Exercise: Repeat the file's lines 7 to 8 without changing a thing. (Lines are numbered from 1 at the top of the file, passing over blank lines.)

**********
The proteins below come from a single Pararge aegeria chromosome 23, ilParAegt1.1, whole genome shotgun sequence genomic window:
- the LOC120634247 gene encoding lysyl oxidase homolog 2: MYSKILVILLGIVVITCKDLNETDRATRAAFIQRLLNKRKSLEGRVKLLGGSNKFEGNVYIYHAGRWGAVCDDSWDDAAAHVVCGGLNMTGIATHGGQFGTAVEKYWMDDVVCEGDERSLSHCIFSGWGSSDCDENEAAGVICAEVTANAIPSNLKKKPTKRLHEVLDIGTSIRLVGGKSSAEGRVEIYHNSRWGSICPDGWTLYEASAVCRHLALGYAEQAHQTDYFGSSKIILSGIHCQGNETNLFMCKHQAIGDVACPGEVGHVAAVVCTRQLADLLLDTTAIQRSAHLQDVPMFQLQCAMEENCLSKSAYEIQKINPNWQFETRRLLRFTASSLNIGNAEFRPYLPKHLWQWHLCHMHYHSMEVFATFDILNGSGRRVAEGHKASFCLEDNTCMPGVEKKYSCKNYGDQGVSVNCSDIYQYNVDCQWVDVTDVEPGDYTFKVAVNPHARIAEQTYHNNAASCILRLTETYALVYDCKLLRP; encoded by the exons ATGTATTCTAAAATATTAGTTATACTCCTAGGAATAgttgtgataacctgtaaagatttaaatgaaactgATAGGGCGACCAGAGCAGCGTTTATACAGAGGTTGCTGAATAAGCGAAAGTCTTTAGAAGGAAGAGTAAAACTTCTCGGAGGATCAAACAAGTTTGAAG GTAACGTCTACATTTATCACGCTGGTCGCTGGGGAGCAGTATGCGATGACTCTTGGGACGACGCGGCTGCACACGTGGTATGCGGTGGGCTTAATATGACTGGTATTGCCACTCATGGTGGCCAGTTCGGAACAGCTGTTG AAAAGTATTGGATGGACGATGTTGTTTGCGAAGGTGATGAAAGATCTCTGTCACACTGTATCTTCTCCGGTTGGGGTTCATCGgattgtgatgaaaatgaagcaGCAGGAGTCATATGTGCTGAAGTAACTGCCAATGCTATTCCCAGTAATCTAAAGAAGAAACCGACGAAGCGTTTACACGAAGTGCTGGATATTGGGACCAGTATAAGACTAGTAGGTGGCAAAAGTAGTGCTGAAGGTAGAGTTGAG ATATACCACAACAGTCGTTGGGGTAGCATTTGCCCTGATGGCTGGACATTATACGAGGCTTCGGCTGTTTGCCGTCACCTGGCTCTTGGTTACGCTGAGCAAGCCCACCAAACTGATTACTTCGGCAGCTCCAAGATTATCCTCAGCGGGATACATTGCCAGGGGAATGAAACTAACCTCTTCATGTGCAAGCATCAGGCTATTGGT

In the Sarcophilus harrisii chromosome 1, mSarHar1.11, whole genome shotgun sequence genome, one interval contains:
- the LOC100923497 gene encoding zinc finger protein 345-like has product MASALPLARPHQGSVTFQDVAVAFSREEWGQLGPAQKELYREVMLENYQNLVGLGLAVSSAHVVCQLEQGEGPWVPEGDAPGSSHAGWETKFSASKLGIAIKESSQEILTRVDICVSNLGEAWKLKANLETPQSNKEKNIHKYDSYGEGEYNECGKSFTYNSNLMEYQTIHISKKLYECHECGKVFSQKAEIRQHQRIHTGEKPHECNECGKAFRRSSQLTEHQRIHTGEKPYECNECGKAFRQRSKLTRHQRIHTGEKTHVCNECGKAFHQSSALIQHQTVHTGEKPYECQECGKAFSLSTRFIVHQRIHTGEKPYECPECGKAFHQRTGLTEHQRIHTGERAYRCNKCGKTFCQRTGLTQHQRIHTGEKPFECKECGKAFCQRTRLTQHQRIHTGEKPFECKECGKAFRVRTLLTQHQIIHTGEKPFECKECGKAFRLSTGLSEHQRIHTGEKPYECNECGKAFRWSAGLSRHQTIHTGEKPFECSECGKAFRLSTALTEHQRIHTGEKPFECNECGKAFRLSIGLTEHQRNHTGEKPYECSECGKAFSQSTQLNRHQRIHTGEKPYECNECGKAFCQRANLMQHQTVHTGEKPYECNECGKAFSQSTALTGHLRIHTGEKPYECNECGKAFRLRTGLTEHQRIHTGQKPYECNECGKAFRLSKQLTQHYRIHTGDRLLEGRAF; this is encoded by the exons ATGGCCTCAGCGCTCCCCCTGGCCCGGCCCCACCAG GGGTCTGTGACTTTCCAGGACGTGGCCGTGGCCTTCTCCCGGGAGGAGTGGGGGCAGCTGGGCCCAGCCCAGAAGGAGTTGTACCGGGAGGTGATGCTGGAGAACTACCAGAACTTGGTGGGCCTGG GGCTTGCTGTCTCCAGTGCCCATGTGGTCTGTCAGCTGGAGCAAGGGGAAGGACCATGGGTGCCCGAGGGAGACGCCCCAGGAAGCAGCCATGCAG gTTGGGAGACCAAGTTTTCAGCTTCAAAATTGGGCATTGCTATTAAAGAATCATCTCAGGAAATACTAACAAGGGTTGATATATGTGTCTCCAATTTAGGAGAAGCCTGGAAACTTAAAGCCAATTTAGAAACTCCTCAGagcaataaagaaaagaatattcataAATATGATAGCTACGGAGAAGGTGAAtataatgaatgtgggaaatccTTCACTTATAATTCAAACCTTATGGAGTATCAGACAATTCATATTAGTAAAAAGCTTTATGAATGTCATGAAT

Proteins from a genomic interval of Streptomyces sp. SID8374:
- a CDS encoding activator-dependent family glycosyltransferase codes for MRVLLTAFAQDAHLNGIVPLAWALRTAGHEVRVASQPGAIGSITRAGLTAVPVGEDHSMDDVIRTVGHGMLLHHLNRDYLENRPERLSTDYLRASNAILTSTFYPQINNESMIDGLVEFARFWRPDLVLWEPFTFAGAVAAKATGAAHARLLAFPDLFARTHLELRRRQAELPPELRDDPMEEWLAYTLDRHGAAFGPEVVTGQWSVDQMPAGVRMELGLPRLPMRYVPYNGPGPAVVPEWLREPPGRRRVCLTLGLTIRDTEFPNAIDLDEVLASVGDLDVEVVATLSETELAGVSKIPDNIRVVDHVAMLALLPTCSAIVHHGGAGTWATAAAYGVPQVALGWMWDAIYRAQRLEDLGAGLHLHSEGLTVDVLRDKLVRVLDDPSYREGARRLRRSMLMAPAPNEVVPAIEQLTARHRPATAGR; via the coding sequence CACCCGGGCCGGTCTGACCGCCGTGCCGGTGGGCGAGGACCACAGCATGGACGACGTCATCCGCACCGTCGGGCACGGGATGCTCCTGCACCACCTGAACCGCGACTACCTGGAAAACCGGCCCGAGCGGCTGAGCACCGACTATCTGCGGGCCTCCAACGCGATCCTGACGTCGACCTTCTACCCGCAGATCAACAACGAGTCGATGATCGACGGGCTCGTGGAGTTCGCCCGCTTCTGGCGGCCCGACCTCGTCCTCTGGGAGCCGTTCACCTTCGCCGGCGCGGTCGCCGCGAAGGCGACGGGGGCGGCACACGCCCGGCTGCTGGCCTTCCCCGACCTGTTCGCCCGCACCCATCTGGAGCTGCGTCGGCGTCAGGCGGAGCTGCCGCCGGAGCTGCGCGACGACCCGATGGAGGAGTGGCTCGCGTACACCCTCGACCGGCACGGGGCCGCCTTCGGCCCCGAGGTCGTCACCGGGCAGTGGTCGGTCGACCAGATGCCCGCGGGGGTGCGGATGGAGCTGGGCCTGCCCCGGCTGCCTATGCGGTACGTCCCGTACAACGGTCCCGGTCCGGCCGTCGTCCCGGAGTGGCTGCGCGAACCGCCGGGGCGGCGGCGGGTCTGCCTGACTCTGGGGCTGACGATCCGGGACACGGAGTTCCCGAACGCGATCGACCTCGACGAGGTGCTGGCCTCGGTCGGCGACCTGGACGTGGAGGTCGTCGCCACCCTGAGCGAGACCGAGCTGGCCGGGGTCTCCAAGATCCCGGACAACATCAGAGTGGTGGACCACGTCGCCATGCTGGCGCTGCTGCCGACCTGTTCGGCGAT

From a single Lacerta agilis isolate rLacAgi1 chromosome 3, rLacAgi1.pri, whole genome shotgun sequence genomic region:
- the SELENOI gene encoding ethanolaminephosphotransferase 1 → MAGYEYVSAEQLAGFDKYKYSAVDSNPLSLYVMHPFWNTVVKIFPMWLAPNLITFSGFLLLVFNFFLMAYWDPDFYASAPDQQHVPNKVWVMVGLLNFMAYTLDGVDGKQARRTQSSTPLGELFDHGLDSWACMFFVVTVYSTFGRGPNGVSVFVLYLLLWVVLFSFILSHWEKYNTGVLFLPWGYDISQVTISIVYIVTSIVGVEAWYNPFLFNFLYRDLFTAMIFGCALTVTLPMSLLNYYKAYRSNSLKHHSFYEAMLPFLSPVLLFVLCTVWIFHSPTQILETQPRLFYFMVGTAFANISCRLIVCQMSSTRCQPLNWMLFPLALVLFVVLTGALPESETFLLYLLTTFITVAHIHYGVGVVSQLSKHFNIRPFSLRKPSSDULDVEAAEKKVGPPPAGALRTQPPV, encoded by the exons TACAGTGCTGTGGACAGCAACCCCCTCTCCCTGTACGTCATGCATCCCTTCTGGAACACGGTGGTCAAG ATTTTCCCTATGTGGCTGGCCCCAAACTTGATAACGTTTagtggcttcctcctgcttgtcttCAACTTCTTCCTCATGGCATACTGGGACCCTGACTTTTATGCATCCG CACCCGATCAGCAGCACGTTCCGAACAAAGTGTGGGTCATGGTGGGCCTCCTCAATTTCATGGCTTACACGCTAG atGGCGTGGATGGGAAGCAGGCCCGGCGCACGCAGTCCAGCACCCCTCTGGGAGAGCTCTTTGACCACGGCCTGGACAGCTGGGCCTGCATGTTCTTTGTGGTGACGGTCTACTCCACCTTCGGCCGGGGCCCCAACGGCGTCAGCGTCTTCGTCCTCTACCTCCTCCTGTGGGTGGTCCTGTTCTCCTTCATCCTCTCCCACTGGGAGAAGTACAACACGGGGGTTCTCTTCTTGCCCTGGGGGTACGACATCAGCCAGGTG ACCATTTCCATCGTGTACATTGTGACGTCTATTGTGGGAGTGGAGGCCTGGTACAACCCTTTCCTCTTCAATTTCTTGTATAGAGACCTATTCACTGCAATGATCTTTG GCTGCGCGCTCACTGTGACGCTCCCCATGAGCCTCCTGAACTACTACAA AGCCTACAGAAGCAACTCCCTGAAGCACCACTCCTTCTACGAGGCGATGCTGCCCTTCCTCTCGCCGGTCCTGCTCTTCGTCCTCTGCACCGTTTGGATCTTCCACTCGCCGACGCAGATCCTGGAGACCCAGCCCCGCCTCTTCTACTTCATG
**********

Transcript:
From a single Lacerta agilis isolate rLacAgi1 chromosome 3, rLacAgi1.pri, whole genome shotgun sequence genomic region:
- the SELENOI gene encoding ethanolaminephosphotransferase 1 → MAGYEYVSAEQLAGFDKYKYSAVDSNPLSLYVMHPFWNTVVKIFPMWLAPNLITFSGFLLLVFNFFLMAYWDPDFYASAPDQQHVPNKVWVMVGLLNFMAYTLDGVDGKQARRTQSSTPLGELFDHGLDSWACMFFVVTVYSTFGRGPNGVSVFVLYLLLWVVLFSFILSHWEKYNTGVLFLPWGYDISQVTISIVYIVTSIVGVEAWYNPFLFNFLYRDLFTAMIFGCALTVTLPMSLLNYYKAYRSNSLKHHSFYEAMLPFLSPVLLFVLCTVWIFHSPTQILETQPRLFYFMVGTAFANISCRLIVCQMSSTRCQPLNWMLFPLALVLFVVLTGALPESETFLLYLLTTFITVAHIHYGVGVVSQLSKHFNIRPFSLRKPSSDULDVEAAEKKVGPPPAGALRTQPPV, encoded by the exons TACAGTGCTGTGGACAGCAACCCCCTCTCCCTGTACGTCATGCATCCCTTCTGGAACACGGTGGTCAAG ATTTTCCCTATGTGGCTGGCCCCAAACTTGATAACGTTTagtggcttcctcctgcttgtcttCAACTTCTTCCTCATGGCATACTGGGACCCTGACTTTTATGCATCCG CACCCGATCAGCAGCACGTTCCGAACAAAGTGTGGGTCATGGTGGGCCTCCTCAATTTCATGGCTTACACGCTAG atGGCGTGGATGGGAAGCAGGCCCGGCGCACGCAGTCCAGCACCCCTCTGGGAGAGCTCTTTGACCACGGCCTGGACAGCTGGGCCTGCATGTTCTTTGTGGTGACGGTCTACTCCACCTTCGGCCGGGGCCCCAACGGCGTCAGCGTCTTCGTCCTCTACCTCCTCCTGTGGGTGGTCCTGTTCTCCTTCATCCTCTCCCACTGGGAGAAGTACAACACGGGGGTTCTCTTCTTGCCCTGGGGGTACGACATCAGCCAGGTG ACCATTTCCATCGTGTACATTGTGACGTCTATTGTGGGAGTGGAGGCCTGGTACAACCCTTTCCTCTTCAATTTCTTGTATAGAGACCTATTCACTGCAATGATCTTTG GCTGCGCGCTCACTGTGACGCTCCCCATGAGCCTCCTGAACTACTACAA AGCCTACAGAAGCAACTCCCTGAAGCACCACTCCTTCTACGAGGCGATGCTGCCCTTCCTCTCGCCGGTCCTGCTCTTCGTCCTCTGCACCGTTTGGATCTTCCACTCGCCGACGCAGATCCTGGAGACCCAGCCCCGCCTCTTCTACTTCATG